Timișoara. You can always compare it with cities that have a well-established cultural system, with a cultural agenda, with operators that produce recurring events, with a history, that grow, that respond to the needs of the community, that adapt, that produce change in society. You find them here and you see them attentive, relevant, anchored to European themes and producing quality artistic content.

When we, the members of the Curatorial Team, started working on the Timisoara 2023 project (n.n.: November 2021), our first task was to inventory what was left of Timisoara's application file for the title of European Capital of Culture, written between 2012-2016.

Since winning the title in 2016, some good (or not so good) years had passed, a pandemic had passed over us and we didn't know how much of that ecosystem still exists and wants to deliver in the Cultural Capital programme. To a large extent, the core on which the Cultural Capital was built was still there, with the know-how to deliver a valuable cultural programme. And new cultural operators and artists had emerged and joined the core programme through open calls.

There was also the issue of insufficient cultural infrastructure at the start. Among the biggest challenges cultural operators had to deal with was finding suitable spaces for their projects.

It's a systemic problem at national level, we have a bad cultural infrastructure in Sibiu, Bucharest and everywhere. New cultural spaces have been created along the way: MX - the Corneliu Miklosi Public Transport Museum, the Victoria and Timis cinemas, attractive spaces in the Maria Theresia Bastion, in Traian Square or in the city centre, or even the Uszoda area, which the community has demanded, through culture and sport, for Timisoara 2023. City Celebration (6-8 October).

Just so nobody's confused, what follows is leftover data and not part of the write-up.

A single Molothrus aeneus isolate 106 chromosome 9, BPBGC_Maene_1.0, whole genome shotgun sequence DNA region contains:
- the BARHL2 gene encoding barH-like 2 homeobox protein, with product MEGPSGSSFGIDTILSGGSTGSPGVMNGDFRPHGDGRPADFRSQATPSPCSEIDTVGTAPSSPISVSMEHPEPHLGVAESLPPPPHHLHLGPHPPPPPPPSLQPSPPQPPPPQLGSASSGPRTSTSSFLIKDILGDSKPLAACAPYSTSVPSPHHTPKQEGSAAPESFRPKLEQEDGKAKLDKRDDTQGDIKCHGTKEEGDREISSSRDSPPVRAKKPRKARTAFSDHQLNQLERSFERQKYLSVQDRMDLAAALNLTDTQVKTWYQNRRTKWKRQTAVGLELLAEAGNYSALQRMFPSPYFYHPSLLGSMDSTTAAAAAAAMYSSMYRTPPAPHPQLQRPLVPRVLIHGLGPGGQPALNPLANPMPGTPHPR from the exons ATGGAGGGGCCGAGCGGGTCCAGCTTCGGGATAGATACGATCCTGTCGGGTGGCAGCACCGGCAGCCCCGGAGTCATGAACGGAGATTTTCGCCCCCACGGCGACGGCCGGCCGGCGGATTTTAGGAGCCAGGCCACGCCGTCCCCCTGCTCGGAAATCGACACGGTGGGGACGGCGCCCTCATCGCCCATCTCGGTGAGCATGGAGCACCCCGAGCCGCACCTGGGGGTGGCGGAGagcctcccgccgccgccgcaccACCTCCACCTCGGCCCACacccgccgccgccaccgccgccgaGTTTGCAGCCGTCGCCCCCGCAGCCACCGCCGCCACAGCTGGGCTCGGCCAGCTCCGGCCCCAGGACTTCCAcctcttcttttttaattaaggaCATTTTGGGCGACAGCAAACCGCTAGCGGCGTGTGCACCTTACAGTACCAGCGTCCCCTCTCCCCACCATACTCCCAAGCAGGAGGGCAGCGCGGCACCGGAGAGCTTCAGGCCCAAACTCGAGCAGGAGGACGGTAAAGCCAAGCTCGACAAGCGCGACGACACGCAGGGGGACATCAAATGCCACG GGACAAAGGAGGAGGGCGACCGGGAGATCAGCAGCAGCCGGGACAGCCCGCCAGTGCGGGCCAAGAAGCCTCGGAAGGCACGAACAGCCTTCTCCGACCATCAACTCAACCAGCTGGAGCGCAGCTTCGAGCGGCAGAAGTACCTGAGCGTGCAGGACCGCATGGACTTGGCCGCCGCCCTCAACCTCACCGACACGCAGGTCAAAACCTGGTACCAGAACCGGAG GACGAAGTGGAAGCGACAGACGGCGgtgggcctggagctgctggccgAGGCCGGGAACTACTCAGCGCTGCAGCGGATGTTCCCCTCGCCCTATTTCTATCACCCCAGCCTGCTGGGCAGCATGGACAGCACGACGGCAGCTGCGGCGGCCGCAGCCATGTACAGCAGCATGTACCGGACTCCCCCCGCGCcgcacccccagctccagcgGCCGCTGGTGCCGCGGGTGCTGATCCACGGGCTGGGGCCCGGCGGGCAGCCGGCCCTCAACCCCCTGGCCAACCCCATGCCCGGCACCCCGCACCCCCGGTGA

For my part, I have had the chance to work for two Cultural Capitals: Sibiu and Timișoara. I enjoyed my experience in Sibiu, where I was the technical inspector of the Cultural Capital in 2007, so I was interested in the prospect of seeing what we could do from that point of view in Timisoara.

The approach to the programme in Timisoara was, however, very different from Sibiu. In Sibiu we received some equipment from the Ministry of Culture, we hired another service company and we bought some equipment to service all the projects. In Timișoara, the strategy was totally different, decentralised: we finance cultural operators and support them to implement their projects according to their vision, including the technical production.

We provided operators with working tools and access to information, a lot of supporting documentation: technical drawings, equipment, facilities, contacts, so that cultural operators do not waste 2-3 months to document a space. We have thus created a platform where we have inventoried all the cultural spaces we have found in Timisoara, a list of over 270 spaces that can also be used for cultural events.

If you look objectively at the cultural scene in Timișoara today, you see growth and you see a healthy level of confidence that comes from experience: confidence both in the cultural operators' own capacities and confidence in the local public, now much more used to cultural consumption, much more engaged. Timișoara is coming out of 2023 and going forward with a very valuable cultural ecosystem.